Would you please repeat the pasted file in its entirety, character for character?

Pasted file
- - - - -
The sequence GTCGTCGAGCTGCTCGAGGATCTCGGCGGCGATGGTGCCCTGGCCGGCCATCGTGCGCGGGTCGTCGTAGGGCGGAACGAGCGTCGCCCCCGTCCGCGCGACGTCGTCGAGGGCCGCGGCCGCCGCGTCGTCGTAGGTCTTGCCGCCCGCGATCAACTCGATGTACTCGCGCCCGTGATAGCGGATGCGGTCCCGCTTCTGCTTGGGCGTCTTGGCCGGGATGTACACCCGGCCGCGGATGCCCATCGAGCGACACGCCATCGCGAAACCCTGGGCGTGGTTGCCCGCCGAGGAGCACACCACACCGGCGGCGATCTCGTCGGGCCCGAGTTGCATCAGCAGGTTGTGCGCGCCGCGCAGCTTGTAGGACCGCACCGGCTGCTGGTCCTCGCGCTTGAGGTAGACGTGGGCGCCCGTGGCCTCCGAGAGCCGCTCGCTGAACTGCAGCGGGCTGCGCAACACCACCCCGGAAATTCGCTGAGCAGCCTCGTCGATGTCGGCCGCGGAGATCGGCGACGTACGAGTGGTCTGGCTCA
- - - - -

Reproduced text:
The sequence GTCGTCGAGCTGCTCGAGGATCTCGGCGGCGATGGTGCCCTGGCCGGCCATCGTGCGCGGGTCGTCGTAGGGCGGAACGAGCGTCGCCCCCGTCCGCGCGACGTCGTCGAGGGCCGCGGCCGCCGCGTCGTCGTAGGTCTTGCCGCCCGCGATCAACTCGATGTACTCGCGCCCGTGATAGCGGATGCGGTCCCGCTTCTGCTTGGGCGTCTTGGCCGGGATGTACACCCGGCCGCGGATGCCCATCGAGCGACACGCCATCGCGAAACCCTGGGCGTGGTTGCCCGCCGAGGAGCACACCACACCGGCGGCGATCTCGTCGGGCCCGAGTTGCATCAGCAGGTTGTGCGCGCCGCGCAGCTTGTAGGACCGCACCGGCTGCTGGTCCTCGCGCTTGAGGTAGACGTGGGCGCCCGTGGCCTCCGAGAGCCGCTCGCTGAACTGCAGCGGGCTGCGCAACACCACCCCGGAAATTCGCTGAGCAGCCTCGTCGATGTCGGCCGCGGAGATCGGCGACGTACGAGTGGTCTGGCTCA